Trauma, Violence Prevention, and Reintegration: Learning from Youth Conflict Narratives in the Central African Republic
This research report is a case study on the relationship between trauma, peacebuilding, and reintegration for conflict-affected youth in the Central African Republic (CAR) following the 2019 peace agreement. Based on qualitative research fielded in Spring 2022, the study examines how youth experience conflict, trauma, and reintegration in CAR, highlighting individual experiences through a participant narrative approach. In doing so, the report provides localized insight into the challenges that impact social reintegration and cohesion in fragile, conflict-affected contexts. The report further underscores the implications of these insights for local and international efforts to establish peace and security through disarmament, demobilization, and reintegration (DDR) programs and community violence reduction (CVR) initiatives.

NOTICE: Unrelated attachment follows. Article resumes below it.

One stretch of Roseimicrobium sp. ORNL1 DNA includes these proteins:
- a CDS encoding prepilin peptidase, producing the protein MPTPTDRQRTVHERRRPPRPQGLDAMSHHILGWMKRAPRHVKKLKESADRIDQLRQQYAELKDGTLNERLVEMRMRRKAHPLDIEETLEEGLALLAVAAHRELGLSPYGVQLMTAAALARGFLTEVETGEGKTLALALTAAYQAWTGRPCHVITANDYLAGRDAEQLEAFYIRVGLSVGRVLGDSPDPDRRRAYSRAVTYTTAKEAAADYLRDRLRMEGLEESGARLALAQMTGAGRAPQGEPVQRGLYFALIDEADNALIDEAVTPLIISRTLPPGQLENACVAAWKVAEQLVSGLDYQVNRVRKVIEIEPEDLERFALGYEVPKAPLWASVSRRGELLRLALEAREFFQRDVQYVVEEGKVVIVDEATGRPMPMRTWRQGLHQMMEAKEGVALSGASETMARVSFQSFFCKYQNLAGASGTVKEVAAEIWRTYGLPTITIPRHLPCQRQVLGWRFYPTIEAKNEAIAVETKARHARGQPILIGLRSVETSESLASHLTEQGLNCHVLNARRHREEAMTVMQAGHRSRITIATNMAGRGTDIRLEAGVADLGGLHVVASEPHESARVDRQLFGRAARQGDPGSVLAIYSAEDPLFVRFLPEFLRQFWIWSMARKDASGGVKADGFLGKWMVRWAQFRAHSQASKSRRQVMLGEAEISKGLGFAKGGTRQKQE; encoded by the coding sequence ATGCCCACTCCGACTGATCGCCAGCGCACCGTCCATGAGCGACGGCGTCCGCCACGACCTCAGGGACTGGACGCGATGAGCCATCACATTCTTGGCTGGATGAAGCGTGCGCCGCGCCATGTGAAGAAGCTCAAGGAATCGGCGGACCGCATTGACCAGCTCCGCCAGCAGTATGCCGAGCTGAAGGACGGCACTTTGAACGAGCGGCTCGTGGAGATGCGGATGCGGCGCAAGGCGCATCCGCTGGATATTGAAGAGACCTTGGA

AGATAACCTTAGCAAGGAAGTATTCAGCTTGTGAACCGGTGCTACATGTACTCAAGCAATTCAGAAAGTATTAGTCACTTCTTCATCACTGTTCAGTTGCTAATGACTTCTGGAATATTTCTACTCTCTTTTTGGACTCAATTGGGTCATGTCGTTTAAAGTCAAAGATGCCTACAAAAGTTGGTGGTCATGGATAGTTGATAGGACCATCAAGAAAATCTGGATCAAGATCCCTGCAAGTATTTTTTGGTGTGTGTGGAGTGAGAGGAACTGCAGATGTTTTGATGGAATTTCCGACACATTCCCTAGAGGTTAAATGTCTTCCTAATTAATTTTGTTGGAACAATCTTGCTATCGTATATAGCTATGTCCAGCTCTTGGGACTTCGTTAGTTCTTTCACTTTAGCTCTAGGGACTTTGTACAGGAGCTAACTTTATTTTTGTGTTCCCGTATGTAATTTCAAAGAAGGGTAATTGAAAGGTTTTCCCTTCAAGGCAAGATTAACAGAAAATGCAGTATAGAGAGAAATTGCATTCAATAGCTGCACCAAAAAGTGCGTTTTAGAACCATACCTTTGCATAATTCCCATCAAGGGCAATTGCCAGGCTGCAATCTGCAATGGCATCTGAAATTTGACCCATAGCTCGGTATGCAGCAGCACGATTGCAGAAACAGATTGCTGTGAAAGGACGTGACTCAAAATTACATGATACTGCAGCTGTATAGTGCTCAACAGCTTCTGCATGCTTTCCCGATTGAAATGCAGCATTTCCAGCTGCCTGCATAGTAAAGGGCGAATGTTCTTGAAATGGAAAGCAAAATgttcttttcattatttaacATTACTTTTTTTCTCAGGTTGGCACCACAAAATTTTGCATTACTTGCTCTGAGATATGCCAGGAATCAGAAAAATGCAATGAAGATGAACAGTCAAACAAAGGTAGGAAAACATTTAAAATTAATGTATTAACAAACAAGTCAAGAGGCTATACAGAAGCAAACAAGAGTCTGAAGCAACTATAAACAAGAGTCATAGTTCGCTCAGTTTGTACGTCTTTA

In addition to standard data collection methods such as interviews and focus group discussions, data collection undertaken for this report utilized a trauma-informed method called body mapping. The use of body maps—life size images of a human body with visual representations of experiences— in research can offer a means for individuals to reflect on potentially difficult experiences through a non-verbal process. Given the potential relevance of this tool in future studies examining the nexus between conflict, reintegration, mental health, and trauma, this report also includes discussion of the implementation of this method with considerations for others hoping to adapt it for their own use.
Suggested citation: Zerla, Pauline. Trauma, Violence Prevention, and Reintegration: Learning from Youth Conflict Narratives in the Central African Republic. Washington, DC: RESOLVE Network, 2023. https://doi.org/10.37805/lpbi2024.1.
This publication and research were produced with funding from the U.S. Agency for International Development (USAID)’s Africa Bureau. RESOLVE would like to thank USAID’s Africa Bureau for its generous support for this report and RESOLVE’s Learning from Local Peacebuilding Approaches Research Initiative.
The views expressed in this publication are those of the authors. They do not necessarily reflect the views of the RESOLVE Network, acknowledged partners contributing to the production of this publication,
the U.S. Institute of Peace, or any entity of the U.S. government.